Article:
Children's hospital was hit with barrel bombs
Strikes also hit blood bank and targets near schools
A boy sits on a sidewalk barefoot, his head wrapped in a bandage. For the past three weeks, he hasn’t heard the pummeling of air raids in the city.
Bombings had been temporarily stopped in Aleppo.
But Wednesday, his childhood of war resumed. His dad sits beside him holding one of his injured siblings. Behind him, his sister is covered in a red blanket. She’s dead.
And life goes on for the boy in Aleppo.
The photo was shot after the Syrian government bombed rebel-held areas in the city.
At least 87 people, including four children, were killed in a Syrian regime blitz on war-ravaged eastern Aleppo and the surrounding countryside. The bombings pounded hospitals, a blood bank and targets near schools, activists and medical staff said.
The Al-Shaar neighborhood appeared to be the worst hit, with barrel bombs striking the Children’s Hospital, Al-Bayan Hospital and the Central Blood Bank, staff on site with the Syrian American Medical Association (SAMS) told CNN. Buildings nearby were completely flattened.
Bebars Meshaal from the Syrian Civil Defense, also known as the White Helmets, initially put the death toll at 27 and said three additional bodies had been recovered from bombings the previous day, when regime forces resumed its air raid over eastern Aleppo after a three-week lull.
The death toll rose later in the day, with the White Helmets saying 22 people of those killed were in the village of Batbo. Fifty were injured there, the group said.
Video of the aftermath in Aleppo shows White Helmets volunteers rushing to rescue a girl from the rubble of a toppled building.
The victim is carried away and doused in liquid from a water bottle to clear her sight.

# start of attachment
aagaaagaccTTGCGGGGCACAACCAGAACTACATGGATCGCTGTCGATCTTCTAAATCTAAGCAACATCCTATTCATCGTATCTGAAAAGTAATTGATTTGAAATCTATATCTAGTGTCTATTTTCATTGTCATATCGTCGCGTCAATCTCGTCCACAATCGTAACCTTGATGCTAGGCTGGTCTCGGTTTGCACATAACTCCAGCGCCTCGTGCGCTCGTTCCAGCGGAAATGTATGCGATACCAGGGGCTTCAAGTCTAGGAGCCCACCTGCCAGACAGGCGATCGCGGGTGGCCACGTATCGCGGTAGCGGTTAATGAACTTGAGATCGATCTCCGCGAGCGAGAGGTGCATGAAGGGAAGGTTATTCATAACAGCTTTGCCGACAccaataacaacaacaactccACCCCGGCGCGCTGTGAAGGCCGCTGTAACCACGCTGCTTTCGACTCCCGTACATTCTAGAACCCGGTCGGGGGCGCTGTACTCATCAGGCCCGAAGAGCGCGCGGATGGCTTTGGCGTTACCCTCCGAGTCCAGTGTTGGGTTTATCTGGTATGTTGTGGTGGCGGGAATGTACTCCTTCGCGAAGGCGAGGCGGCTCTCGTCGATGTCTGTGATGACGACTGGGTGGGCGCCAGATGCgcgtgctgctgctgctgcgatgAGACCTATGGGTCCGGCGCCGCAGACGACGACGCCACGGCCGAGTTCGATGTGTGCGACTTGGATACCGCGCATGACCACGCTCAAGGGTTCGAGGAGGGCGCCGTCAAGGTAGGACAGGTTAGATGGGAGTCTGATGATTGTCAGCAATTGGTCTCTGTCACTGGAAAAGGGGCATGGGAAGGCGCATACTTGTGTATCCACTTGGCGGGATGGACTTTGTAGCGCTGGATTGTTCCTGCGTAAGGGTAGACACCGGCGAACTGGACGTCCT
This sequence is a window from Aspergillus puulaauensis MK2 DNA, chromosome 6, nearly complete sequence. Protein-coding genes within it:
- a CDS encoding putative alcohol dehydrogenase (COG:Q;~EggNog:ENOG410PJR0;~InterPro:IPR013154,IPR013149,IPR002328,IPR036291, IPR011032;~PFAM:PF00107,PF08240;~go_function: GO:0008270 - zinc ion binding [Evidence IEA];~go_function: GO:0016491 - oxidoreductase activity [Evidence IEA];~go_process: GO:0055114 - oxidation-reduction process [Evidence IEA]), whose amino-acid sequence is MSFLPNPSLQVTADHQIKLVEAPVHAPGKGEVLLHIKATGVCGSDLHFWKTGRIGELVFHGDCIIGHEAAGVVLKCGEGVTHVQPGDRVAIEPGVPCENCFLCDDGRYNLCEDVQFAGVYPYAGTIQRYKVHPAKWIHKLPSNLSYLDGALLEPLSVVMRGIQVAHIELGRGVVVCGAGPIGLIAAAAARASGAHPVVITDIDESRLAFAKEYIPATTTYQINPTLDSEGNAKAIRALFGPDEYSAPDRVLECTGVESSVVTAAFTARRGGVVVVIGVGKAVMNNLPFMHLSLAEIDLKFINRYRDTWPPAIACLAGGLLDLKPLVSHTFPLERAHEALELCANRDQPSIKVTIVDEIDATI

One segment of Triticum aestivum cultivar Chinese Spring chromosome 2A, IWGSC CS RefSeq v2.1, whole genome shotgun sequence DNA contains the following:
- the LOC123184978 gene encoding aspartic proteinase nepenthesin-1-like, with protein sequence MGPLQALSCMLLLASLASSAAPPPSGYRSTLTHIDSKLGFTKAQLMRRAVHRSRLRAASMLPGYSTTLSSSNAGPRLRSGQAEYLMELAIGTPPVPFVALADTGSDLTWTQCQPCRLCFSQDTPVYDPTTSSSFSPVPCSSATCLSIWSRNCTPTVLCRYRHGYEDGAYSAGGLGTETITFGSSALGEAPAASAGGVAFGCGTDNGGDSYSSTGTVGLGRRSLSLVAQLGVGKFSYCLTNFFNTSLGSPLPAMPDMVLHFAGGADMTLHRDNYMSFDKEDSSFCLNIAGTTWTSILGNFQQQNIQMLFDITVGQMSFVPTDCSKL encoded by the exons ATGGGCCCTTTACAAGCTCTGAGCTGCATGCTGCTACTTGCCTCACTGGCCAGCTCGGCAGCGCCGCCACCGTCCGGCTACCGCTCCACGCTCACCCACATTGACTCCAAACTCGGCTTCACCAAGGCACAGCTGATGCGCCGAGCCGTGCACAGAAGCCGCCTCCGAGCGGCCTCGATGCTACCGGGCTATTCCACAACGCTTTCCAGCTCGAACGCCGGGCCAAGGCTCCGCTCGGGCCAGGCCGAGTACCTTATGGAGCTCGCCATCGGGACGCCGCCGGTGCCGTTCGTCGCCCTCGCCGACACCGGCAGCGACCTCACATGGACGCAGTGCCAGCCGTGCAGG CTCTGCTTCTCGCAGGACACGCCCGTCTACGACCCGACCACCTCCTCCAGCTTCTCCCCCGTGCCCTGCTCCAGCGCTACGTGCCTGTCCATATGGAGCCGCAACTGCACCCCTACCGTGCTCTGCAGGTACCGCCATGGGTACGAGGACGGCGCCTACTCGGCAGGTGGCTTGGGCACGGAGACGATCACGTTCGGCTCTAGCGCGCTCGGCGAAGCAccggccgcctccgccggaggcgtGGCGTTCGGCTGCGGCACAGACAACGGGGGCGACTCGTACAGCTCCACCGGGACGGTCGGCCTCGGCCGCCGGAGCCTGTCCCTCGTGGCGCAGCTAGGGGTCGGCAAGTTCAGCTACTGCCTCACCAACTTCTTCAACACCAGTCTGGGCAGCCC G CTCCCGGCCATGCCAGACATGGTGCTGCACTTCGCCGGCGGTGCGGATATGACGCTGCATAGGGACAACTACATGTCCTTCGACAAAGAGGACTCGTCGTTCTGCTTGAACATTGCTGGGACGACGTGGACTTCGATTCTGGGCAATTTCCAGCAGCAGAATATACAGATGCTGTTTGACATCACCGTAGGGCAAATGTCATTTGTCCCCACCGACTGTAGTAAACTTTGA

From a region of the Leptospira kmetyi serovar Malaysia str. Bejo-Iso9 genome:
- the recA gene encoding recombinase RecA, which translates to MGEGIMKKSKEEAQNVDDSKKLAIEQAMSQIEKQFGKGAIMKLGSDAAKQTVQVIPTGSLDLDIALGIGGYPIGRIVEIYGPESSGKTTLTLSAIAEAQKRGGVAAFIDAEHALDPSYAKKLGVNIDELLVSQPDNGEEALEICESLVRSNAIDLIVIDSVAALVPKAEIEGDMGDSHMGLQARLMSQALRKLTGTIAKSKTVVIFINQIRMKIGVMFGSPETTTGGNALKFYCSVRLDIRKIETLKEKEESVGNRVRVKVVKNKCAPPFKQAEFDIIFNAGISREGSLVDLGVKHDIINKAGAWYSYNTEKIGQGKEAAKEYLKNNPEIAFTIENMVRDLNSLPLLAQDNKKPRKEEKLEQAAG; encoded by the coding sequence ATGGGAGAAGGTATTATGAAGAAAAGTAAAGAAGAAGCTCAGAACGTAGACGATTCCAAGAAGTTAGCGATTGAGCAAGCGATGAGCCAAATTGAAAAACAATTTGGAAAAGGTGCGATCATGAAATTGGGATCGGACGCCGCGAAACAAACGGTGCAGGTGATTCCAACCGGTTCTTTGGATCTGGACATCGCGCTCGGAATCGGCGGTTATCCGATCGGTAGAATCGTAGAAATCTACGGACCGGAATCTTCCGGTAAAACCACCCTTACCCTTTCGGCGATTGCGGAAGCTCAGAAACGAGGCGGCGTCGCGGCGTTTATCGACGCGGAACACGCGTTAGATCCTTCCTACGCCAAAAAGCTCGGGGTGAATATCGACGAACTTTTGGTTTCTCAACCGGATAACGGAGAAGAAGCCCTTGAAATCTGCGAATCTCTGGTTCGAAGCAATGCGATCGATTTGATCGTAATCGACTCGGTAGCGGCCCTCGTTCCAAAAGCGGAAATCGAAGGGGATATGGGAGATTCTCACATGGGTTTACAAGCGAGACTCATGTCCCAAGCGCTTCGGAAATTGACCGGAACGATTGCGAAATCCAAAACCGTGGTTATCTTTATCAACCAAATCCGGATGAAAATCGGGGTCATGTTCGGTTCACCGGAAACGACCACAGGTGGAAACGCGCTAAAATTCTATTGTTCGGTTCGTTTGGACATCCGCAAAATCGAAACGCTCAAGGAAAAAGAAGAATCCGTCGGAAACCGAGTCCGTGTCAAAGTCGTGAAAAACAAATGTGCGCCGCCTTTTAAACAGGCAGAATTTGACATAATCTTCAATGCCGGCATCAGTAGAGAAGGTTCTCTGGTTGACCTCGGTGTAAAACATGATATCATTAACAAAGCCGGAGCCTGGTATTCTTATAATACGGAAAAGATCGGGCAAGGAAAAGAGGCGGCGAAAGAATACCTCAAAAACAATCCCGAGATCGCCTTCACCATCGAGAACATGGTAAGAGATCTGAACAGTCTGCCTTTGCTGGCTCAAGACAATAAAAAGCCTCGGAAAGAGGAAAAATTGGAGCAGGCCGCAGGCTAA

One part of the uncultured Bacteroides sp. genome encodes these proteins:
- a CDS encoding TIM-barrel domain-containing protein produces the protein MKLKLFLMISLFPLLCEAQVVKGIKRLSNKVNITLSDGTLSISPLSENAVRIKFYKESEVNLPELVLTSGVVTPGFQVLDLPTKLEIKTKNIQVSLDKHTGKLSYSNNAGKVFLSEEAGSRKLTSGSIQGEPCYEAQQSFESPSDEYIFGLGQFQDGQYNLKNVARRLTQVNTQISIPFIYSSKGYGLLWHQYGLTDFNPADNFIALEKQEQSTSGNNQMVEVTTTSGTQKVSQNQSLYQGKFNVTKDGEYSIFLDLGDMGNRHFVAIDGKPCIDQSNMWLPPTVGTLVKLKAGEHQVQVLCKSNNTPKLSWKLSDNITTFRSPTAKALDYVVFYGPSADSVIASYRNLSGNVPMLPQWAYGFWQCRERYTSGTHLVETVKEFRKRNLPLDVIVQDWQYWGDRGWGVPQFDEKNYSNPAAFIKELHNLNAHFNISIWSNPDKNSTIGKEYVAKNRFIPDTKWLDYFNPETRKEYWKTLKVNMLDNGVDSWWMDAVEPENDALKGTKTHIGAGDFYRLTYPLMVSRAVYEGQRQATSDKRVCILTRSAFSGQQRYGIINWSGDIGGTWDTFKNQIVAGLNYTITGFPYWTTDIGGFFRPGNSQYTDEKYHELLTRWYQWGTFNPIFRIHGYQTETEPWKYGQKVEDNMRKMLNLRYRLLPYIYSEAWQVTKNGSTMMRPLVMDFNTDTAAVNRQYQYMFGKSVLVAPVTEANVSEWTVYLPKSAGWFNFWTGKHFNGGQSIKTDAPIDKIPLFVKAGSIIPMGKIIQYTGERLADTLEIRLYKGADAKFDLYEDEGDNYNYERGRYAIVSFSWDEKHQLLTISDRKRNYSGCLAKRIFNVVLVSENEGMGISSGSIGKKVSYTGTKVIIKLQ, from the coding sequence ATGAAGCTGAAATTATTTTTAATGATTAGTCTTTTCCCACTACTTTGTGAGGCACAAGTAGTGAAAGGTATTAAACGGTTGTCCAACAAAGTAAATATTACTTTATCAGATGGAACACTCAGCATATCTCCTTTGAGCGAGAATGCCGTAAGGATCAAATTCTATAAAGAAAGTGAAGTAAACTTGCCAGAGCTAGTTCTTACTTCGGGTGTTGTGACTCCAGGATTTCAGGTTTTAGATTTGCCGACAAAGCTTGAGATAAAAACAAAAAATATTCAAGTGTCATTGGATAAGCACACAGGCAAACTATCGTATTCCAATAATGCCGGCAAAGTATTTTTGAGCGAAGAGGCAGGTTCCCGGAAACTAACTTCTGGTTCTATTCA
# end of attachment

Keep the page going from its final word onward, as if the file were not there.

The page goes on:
She rubs her eyes for several seconds, but is unable to open them. Blood drips from her nose.
CNN has not been able to independently verify the impact of the strikes, having little access to the area.
The Aleppo Media Center (AMC) activist group said four killed children were in the al-Sukkari neighborhood, adding that more could be among the dead.
Children’s Hospital Director Dr. Hatem, said he felt some 20 barrel bombs hit the facility and that staff members had hunkered down in the basement as the bombardment continued through the morning.
The hospital is run by the Independent Doctor’s Association.
”A horrible day for the Children’s Hospital. Me and my staff and all the patients are sitting in one room in the basement right now, trying to protect our patients,” Hatem said earlier in a statement.
“Pray for us please,” said Hatem, one of the last three pediatricians working at the hospital.
Medical staff on the ground said the Central Blood Bank had in October distributed about 1,500 bags of blood to 10 facilities in eastern Aleppo. The blood is a much-needed resource in an area pummeled by regular shelling.
126 attacks on health facilities
The World Health Organization (WHO) condemned recent attacks on three other hospitals in a rural area west of Aleppo city and two in Idlib province in which at least two people were reportedly killed and 19 people wounded.